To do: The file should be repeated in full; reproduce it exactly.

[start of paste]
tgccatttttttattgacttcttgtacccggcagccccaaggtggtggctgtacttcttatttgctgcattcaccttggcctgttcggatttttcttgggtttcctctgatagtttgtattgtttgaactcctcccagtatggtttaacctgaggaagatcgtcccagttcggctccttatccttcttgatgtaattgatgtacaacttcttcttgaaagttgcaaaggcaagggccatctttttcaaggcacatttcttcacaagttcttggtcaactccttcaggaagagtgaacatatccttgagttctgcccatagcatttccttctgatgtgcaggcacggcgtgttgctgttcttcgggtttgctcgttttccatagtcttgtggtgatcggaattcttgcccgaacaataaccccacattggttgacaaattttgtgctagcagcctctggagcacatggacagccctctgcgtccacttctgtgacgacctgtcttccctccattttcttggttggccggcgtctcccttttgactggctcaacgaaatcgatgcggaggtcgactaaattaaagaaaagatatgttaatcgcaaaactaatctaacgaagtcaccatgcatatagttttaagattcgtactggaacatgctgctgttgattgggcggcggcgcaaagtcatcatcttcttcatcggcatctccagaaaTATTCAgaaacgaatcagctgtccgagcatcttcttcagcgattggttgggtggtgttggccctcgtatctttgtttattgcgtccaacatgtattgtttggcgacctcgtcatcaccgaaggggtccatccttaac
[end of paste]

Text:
tgccatttttttattgacttcttgtacccggcagccccaaggtggtggctgtacttcttatttgctgcattcaccttggcctgttcggatttttcttgggtttcctctgatagtttgtattgtttgaactcctcccagtatggtttaacctgaggaagatcgtcccagttcggctccttatccttcttgatgtaattgatgtacaacttcttcttgaaagttgcaaaggcaagggccatctttttcaaggcacatttcttcacaagttcttggtcaactccttcaggaagagtgaacatatccttgagttctgcccatagcatttccttctgatgtgcaggcacggcgtgttgctgttcttcgggtttgctcgttttccatagtcttgtggtgatcggaattcttgcccgaacaataaccccacattggttgacaaattttgtgctagcagcctctggagcacatggacagccctctgcgtccacttctgtgacgacctgtcttccctccattttcttggttggccggcgtctcccttttgactggctcaacgaaatcgatgcggaggtcgactaaattaaagaaaagatatgttaatcgcaaaactaatctaacgaagtcaccatgcatatagttttaagattcgtactggaacatgctgctgttgattgggcggcggcgcaaagtcatcatcttcttcatcggcatctccagaaaTATTCAgaaacgaatcagctgtccgagcatcttcttcagcgattggttgggtggtgttggccctcgtatctttgtttattgcgtccaacatgtattgtttggcgacctcgtcatcaccgaaggggtccatccttaac